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has been made sustainably when corny, who started out 25 years ago. it was hard to source sustainable fabric, but times have changed because more commercial companies are becoming more aware of sustainability, the fabric people, the textiles, while making more of an effort to supply and to come up with solutions for resides with fabrics and eco fabric. maria cornell is customers can afford sustainable fashion higher price tag, few items here, cost less than $450.00. but cornell. oh, thanks. cheaper stores also need to bring about a change of thinking. i think it's a matter of little by little shifting the perspective i'm thinking okay, well maybe i'm not going to buy 6 present, geez this year, but i'm just going to buy one. i really love and it's going to be eco, and people realizing that you don't need to own that lodge needs to be the right things. new york fashion bill requires companies to disclose supply chain and
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manufacturing information, but will ultimately leave it up to consumers to decide with their wallets. and that won't be enough, says i a sharon blot she works for re make an initiative that aims to and harmful practices in the fashion industry. and so i really do think government has to do its job. you know, so this idea that we've put this data out in the public domain and market forces especially and customers will use that purchasing power to course, correct. i think in the policy, you know, what we need is regulation that level the playing field. so that industry gone profit from modernity, slavery from negative extra analogies when it comes to the climate from human rights abuses. gabrielle ferrara also wants to see the fashion industry smarten of its act. she hopes the new bill in new york will help pleasure in a new era. there's a huge opportunity now for integrating automation and new technology and
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our robots. what this does is it allows you to have operators trained on using that equipment, but are able to produce and keep their wage at a living wage level. i think that's where the industry's going, where in a lot of industries they're starting to onshore with the advancements in automation, gabrielle ferrara, is busy expanding her production capacities in new york. alongside this, her company is developing new technologies designed to ensure it remain sustainable into the future. here in germany, most of the clothing on people's backs to day was made in asia. 7.8000000000 euros worth was imported from china alone in 2021. just behind is the much smaller nation bangladesh. with 6500000000 rose all by turkey and india. 9 years ago,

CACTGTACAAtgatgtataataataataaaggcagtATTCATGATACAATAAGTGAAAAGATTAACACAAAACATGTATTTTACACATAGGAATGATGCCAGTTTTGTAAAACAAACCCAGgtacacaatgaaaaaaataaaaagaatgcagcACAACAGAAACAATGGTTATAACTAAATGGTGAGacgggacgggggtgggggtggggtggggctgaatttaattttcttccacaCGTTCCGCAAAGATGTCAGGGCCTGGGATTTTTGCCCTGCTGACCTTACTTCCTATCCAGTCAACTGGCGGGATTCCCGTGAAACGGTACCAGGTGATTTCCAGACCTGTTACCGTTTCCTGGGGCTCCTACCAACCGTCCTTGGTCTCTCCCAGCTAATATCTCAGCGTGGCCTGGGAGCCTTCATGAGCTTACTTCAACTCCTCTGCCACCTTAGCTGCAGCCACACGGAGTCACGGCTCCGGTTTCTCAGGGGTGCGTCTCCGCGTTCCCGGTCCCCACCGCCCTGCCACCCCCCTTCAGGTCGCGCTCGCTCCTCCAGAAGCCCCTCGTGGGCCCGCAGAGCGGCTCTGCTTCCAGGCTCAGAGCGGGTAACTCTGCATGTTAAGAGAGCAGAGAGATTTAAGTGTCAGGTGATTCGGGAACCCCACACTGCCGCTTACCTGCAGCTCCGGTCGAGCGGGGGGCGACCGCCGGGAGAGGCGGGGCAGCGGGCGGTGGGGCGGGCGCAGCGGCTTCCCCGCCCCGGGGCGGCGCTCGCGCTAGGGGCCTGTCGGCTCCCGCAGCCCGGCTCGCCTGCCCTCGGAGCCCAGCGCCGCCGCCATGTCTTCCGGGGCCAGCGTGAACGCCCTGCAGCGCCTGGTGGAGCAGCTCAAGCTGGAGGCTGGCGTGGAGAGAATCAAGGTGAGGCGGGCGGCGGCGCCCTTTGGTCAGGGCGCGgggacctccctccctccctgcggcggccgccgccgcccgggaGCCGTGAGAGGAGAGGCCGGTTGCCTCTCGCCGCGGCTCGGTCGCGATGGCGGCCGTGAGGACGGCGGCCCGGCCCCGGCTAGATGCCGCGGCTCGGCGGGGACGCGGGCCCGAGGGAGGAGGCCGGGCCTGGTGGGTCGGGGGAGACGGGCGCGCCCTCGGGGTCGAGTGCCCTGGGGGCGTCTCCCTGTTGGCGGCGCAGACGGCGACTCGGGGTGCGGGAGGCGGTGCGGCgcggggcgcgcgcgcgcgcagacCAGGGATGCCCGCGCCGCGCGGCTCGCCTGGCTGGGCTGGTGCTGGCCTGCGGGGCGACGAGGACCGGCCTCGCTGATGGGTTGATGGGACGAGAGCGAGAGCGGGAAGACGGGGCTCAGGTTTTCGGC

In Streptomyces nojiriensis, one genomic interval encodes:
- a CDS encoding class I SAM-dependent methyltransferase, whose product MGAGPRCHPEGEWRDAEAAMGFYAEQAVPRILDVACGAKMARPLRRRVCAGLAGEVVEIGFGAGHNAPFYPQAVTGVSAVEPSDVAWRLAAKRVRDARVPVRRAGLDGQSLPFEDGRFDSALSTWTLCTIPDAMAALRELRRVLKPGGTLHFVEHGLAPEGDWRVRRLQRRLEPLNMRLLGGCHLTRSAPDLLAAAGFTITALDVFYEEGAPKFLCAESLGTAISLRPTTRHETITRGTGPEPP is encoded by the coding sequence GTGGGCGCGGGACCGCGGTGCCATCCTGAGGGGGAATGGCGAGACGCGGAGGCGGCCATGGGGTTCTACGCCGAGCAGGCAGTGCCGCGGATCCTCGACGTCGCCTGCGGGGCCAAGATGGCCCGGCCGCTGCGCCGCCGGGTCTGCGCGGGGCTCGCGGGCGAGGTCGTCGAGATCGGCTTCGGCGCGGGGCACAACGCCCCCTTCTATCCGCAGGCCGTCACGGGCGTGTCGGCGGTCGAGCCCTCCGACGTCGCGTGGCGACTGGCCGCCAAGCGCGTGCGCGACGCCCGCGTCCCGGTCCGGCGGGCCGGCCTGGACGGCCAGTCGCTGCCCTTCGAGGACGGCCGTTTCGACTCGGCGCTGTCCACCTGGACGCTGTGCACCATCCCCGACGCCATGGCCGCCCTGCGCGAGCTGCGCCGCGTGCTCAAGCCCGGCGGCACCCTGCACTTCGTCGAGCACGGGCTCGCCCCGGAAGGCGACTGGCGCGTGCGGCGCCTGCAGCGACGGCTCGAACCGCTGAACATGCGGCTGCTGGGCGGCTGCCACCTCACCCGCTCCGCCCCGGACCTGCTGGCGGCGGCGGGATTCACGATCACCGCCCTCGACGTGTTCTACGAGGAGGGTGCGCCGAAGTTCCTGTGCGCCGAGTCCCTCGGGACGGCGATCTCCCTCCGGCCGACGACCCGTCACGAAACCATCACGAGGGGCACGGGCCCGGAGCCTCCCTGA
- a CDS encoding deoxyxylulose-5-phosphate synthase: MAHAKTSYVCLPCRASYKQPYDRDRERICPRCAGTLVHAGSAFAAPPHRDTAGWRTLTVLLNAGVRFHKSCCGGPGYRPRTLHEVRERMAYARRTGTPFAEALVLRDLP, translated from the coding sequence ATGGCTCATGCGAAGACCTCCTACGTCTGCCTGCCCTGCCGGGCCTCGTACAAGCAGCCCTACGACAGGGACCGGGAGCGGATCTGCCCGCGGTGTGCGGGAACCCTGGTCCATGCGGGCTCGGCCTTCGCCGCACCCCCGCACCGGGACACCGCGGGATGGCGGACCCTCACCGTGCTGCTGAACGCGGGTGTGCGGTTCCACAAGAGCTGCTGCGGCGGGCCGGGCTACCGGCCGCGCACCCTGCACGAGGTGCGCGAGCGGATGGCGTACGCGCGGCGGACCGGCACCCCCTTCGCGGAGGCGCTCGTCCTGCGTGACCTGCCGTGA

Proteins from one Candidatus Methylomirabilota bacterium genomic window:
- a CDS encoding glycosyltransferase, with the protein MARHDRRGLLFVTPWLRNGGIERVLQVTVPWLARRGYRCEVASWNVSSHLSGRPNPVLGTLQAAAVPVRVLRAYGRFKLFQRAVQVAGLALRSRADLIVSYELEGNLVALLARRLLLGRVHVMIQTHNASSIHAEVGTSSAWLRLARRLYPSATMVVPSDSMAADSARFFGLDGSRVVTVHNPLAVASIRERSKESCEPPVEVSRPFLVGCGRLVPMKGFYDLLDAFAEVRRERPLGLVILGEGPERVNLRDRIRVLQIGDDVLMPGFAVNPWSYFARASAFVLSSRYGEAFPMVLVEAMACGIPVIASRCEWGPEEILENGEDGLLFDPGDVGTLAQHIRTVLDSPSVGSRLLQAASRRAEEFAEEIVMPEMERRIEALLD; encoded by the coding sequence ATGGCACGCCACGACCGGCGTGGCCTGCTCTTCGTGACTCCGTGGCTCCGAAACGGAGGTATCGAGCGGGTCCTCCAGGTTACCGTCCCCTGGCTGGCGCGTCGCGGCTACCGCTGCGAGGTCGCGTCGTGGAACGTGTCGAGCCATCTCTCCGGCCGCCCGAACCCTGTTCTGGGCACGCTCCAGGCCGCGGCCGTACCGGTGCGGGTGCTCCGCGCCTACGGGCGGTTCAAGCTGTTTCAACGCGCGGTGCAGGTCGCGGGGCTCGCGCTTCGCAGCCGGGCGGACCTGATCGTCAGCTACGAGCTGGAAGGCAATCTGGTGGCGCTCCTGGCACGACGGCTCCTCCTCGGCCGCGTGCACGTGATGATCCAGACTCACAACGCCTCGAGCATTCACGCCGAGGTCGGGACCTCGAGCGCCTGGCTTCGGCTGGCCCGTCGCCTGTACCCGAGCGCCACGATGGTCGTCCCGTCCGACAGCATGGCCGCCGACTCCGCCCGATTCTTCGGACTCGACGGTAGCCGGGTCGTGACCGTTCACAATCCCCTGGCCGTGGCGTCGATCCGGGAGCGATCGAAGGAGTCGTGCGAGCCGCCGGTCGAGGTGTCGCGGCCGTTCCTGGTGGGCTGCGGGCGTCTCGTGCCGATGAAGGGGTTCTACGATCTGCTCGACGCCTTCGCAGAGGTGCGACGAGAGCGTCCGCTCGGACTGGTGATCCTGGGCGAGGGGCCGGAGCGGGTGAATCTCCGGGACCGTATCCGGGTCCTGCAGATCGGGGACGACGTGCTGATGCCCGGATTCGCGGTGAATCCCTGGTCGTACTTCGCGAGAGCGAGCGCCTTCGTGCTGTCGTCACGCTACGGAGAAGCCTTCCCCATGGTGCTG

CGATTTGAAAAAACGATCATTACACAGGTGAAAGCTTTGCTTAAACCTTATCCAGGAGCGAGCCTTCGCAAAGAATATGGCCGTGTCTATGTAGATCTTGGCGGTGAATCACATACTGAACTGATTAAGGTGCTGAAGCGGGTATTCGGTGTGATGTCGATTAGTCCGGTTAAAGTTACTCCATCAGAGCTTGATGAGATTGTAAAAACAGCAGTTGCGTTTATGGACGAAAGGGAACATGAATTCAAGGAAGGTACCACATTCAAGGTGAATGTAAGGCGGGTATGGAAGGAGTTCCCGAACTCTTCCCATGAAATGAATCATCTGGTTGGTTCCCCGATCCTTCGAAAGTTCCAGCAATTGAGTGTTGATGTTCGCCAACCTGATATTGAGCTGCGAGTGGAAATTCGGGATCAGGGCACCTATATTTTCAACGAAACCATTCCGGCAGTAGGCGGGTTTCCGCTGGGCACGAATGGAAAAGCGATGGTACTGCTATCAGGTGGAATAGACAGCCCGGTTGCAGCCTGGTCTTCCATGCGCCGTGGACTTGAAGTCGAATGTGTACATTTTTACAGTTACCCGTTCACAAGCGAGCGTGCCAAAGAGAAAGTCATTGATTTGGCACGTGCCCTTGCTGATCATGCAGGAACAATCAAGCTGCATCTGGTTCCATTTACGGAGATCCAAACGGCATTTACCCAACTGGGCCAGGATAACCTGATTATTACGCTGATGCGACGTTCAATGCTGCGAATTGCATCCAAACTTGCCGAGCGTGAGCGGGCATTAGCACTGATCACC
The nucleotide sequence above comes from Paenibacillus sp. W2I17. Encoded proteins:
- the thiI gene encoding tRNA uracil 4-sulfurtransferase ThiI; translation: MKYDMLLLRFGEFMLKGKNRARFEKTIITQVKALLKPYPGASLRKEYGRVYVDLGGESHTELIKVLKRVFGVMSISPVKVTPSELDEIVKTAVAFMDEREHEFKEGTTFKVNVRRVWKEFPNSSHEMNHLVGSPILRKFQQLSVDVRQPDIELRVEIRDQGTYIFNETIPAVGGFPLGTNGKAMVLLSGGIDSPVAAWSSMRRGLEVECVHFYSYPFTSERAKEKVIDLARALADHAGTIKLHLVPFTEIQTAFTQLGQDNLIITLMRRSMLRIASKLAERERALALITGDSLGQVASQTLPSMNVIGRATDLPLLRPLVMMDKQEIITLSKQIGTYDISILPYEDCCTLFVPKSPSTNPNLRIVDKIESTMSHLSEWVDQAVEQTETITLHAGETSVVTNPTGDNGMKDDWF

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a textile factory collapsed and the bangladesh capital dhaka, the devastating accident shown a spotlight on the terrible conditions of garment workers. our next report looks at whether things have changed since the tragedy blue, more than a 1000, were killed and thousands injured. when the rana plaza textiles factory collapsed in bangladesh, his capital deca 9 years ago, many died in the rebel waiting for rescue. survivors struggles to obtain financial support. oh, i won't compensation from the government. i go with none of the effective one cuz have been compensated properly. they gave us hardly anything either, but what happens all the aid money that came from abroad? we need that money. i remember the country was in deep shock, international condolences poured in, along with the promise of change in bangladesh working conditions. nearly a decade later, we visit 2 of the country's largest textile companies. we want to find out if
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anything has changed in the sector in the wake of ron plaza, just outside deca in ghazi, poor, the bix him co company has built a new factory with cutting edge machinery and its own deli works. it's almost doubled. company production. maxime co has 40000 employees, though most of the work is done automatically. every one from seamstresses to c e o can remember the country's terrible accident record. ron plaza was one 0, audible memory which is whatever happened. i live on mother learn from their dungeon. the answer is yes, the longer the issue, factories who from the point of view of civil safety,
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electrical safety, fire safety are the safest in the work. and the workers were allowed to mask them. the company is popular. no one here has to worry about work, safety and wages are above average. what they're acting on are working conditions have improved a lot compared to the situation a few years back. i can do better by bother with my current salary. i'm living a very decent life by the grace of the almighty football. last 30 kilometers away the me kayla. come to me, makes fabrics for global export. textiles are made as precursor products for the wider industry, colored and cost to be sold in rome. the company director says they pay fair wages and have to maintain environmental standards because they know the world's eyes around them. you cannot say yes, but this is like as on apple as it is it,